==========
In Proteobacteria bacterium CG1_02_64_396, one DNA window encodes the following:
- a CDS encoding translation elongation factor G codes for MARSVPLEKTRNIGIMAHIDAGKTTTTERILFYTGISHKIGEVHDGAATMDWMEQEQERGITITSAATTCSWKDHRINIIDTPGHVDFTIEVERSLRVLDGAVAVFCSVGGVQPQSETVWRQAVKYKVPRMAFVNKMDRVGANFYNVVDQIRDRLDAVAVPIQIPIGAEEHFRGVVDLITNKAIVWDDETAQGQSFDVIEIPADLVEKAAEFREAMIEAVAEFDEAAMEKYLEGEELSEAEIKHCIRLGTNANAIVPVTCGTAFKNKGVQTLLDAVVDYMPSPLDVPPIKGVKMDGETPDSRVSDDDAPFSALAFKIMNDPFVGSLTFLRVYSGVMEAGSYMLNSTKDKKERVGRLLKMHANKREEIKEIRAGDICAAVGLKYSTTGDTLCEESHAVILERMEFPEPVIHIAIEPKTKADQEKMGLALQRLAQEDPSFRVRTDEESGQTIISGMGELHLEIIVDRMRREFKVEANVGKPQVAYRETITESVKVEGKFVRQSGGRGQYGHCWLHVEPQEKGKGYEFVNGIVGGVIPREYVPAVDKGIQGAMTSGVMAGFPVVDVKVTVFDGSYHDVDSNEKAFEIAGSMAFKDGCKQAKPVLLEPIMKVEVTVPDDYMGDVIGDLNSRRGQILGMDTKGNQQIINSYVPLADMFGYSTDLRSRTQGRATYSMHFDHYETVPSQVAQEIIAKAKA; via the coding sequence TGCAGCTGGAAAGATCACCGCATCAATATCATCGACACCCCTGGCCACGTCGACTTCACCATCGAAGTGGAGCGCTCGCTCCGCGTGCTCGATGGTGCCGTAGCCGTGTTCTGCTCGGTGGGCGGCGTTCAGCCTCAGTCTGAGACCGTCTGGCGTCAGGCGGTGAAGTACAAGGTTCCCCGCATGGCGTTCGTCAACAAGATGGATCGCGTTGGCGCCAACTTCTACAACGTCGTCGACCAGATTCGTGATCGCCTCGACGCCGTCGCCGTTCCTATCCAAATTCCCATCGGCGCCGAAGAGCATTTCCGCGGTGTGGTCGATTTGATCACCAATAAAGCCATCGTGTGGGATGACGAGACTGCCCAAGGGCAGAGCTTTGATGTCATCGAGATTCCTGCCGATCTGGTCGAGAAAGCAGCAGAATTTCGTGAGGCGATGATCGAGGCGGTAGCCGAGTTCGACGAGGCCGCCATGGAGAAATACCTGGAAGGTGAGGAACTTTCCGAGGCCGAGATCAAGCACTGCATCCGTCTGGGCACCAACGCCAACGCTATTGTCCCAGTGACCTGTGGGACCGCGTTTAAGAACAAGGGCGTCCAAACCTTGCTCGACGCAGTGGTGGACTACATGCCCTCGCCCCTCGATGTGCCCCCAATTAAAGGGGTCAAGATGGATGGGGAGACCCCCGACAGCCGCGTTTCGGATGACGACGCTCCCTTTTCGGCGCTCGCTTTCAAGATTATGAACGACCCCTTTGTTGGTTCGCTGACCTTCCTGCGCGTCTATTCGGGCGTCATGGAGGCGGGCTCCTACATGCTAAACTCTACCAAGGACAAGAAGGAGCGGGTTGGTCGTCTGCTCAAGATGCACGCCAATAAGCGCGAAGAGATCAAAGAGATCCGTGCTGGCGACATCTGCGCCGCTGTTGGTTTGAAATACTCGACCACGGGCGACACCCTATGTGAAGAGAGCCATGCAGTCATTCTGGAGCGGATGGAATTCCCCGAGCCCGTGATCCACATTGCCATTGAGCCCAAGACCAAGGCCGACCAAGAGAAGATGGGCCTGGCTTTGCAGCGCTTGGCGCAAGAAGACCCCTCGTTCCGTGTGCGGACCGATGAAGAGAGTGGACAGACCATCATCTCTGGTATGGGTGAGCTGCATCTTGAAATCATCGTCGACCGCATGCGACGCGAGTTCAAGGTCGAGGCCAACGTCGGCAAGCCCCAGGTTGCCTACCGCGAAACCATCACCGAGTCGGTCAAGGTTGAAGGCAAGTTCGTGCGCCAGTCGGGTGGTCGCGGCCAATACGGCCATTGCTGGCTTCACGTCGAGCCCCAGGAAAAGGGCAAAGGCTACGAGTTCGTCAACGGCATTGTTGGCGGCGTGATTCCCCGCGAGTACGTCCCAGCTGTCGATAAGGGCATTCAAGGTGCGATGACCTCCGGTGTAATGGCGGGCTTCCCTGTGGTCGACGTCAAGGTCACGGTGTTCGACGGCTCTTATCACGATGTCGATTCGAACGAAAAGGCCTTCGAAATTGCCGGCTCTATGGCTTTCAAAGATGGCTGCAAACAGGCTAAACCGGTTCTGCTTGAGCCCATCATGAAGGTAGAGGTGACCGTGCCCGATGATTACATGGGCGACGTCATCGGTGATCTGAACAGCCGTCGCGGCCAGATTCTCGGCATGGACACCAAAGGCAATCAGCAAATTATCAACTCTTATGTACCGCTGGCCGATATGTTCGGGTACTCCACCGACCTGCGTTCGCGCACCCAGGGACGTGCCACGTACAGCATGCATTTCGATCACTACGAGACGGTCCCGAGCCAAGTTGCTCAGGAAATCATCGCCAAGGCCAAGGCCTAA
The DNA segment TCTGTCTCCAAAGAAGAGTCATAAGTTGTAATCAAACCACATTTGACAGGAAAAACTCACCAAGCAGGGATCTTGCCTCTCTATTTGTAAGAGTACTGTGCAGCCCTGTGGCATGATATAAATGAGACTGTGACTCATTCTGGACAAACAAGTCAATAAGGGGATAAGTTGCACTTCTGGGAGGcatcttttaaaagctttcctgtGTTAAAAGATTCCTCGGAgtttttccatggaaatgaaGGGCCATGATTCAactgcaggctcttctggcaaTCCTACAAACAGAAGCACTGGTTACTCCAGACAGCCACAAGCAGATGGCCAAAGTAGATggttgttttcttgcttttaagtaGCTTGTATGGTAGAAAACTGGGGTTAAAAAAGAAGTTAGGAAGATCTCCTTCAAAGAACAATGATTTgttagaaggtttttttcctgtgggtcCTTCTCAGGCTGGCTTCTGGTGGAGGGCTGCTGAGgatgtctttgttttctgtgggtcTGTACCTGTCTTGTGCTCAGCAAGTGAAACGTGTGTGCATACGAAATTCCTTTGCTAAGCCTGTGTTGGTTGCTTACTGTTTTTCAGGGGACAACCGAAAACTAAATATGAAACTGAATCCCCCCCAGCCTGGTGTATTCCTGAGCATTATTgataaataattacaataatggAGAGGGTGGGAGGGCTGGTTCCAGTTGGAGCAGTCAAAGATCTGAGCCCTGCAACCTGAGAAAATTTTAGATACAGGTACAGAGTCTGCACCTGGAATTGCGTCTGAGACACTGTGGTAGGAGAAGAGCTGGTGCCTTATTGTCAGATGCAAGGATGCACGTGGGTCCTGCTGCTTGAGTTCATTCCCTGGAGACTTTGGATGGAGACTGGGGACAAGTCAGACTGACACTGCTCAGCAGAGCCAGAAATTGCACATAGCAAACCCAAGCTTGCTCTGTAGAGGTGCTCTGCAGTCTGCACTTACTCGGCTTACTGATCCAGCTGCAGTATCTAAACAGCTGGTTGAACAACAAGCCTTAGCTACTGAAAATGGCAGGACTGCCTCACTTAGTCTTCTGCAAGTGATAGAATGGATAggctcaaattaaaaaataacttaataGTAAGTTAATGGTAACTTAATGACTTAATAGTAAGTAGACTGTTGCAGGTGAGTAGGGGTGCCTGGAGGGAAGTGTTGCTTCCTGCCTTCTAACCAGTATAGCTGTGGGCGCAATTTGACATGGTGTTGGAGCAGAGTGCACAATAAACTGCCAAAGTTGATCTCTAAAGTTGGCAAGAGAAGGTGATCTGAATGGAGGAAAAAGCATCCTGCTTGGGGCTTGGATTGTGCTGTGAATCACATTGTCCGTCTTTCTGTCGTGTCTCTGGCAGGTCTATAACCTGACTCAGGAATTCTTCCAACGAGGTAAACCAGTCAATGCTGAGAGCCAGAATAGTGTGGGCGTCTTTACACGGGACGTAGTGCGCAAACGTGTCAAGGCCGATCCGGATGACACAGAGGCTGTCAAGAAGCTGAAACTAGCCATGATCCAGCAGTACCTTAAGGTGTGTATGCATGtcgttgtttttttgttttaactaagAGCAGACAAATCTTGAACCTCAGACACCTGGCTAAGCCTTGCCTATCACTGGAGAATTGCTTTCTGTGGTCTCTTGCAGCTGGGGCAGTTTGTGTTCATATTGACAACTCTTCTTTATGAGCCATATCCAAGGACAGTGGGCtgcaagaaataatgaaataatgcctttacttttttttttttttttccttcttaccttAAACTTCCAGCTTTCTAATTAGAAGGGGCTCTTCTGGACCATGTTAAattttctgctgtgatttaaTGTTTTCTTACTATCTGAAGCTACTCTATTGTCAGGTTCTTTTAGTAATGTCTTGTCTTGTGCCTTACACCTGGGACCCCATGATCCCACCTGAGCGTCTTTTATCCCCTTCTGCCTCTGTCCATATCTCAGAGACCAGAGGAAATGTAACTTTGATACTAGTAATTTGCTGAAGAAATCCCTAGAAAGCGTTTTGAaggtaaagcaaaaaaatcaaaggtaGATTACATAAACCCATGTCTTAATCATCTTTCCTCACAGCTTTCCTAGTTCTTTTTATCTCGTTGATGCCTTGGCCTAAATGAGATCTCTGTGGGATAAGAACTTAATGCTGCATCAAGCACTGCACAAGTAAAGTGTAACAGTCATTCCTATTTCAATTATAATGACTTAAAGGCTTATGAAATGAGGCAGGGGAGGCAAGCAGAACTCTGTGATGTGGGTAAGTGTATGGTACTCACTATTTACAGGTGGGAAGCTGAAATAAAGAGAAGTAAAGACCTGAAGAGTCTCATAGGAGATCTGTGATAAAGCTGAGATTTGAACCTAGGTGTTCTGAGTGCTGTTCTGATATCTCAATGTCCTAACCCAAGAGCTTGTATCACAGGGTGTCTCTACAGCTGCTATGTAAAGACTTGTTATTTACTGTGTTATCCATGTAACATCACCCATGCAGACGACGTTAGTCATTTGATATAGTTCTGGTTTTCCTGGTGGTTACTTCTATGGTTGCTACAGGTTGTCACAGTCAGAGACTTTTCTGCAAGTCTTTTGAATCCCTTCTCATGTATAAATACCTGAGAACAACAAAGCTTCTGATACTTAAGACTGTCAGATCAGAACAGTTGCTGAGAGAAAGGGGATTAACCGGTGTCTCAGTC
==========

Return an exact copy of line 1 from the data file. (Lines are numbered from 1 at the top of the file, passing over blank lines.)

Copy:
In Proteobacteria bacterium CG1_02_64_396, one DNA window encodes the following: